Because it will be the last happy melody to chant for the next time being.

So, here we have the known Cartoonist Guy Delisle, his beautiful Doctor Wife, working for MSF, and their son, Baby.
First they were bound - happily accepting - for Guatemala.
Then - a change - Guatemala is too dangerous - they will go to Myanmar...
A lot less dangerous???

So, after You have studied this book with all its ca 300 pages, You know all about Myanmar, aka Burma, and even more that You wanted ever to know about it!

I did not see this book - no page of it - as other than a secret love affair of the author with this oh soh "Land without Smiles" or "The Farest Place far away from Democracy", as it was known to my little self in July in 2012 - since then there went a lot of water down the Irrawaddy!

This book, designed and written by Guy Delisle is nothing else but a declaration of love!!! A love that took its time to sprout, to bloom, to make a full flower, and, maybe also a fruit.

I read other books by this author, Shenzhen: A Travelogue from China and Pjöngjang a travelogue from North Korea, but this one seems to be his most mature work.
Maybe also the family thing, that he has to do a part-time job with his son, the excursions they make together, lots of strange things to discover, makes it reasy for the reader to identify her-/himself with our good Guy. :)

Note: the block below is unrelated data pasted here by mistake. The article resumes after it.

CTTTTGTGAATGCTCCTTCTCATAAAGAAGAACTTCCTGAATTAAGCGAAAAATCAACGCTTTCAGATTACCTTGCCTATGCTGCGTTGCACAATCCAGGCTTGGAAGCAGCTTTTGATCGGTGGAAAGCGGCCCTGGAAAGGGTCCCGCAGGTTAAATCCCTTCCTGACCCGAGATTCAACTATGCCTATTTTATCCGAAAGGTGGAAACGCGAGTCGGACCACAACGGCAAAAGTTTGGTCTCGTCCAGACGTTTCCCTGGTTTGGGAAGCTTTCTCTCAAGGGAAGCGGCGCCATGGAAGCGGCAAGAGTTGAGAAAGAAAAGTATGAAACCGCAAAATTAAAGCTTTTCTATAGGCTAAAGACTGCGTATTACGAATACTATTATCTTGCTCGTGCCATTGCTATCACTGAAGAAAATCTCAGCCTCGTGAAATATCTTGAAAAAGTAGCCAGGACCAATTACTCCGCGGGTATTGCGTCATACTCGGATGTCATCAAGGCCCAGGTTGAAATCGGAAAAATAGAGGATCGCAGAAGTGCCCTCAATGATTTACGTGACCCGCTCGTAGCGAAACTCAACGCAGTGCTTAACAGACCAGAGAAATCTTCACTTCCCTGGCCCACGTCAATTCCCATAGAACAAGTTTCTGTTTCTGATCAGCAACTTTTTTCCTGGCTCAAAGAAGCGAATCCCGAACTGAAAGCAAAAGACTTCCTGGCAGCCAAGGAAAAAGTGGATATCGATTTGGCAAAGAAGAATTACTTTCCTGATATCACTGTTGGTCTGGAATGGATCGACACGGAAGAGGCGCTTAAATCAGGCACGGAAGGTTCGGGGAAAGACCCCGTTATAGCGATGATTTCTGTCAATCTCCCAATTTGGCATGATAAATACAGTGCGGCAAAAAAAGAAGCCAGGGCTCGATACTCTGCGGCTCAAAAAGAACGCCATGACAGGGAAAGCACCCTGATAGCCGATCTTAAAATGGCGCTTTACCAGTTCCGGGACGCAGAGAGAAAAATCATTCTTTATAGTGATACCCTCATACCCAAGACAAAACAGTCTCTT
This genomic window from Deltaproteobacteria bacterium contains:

OK, Guy Delisle: Father of the Year!

(PS: Review edited all over 23/3/2014)
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First read his Shenzhen, thought it was brilliant. I am a graphic designer and had lived in China for many years. Delisle had captured 100% this city's spirit and its people. This book is sheer visual poetry, evoking all the senses of this city to come alive... like re-living my China days. Especially love his dark shadings and background textures...which he did himself. (In his later books someone else did the shadings.) They convey successfully that strange, annoying and noisy ambience of Shenzhen.

Then I read his Jerusalem. A bit disappointed. Obviously he did not put in as much effort and care into his drawing and it shows. Having 2 kids can really affect an artist's dedication. Understandable. He did a good job describing the political and social scenes, which I found fascinating. Learned a lot about this city.

Then I read his Burma Chronicles. Big let-down. Further decline in drawing quality. It's obvious he was putting less and less care into his drawings and just working to meet deadlines. The story is much less interesting. You come away feeling you have not learned that much about Burma. Like watching a really mediocre movie and afterwards you can't remember a thing about it. The printing quality is very poor. It's printed in India, and there is no solid black. The darkest is an uneven grey. Paper is too thin, kind of see-through.

Comic books is quite an expensive hobby but we love the feeling of holding a nice quality book in our hands. I felt cheated when I got this book.
I don't think I will buy Pyongyang. Don't want another let-down.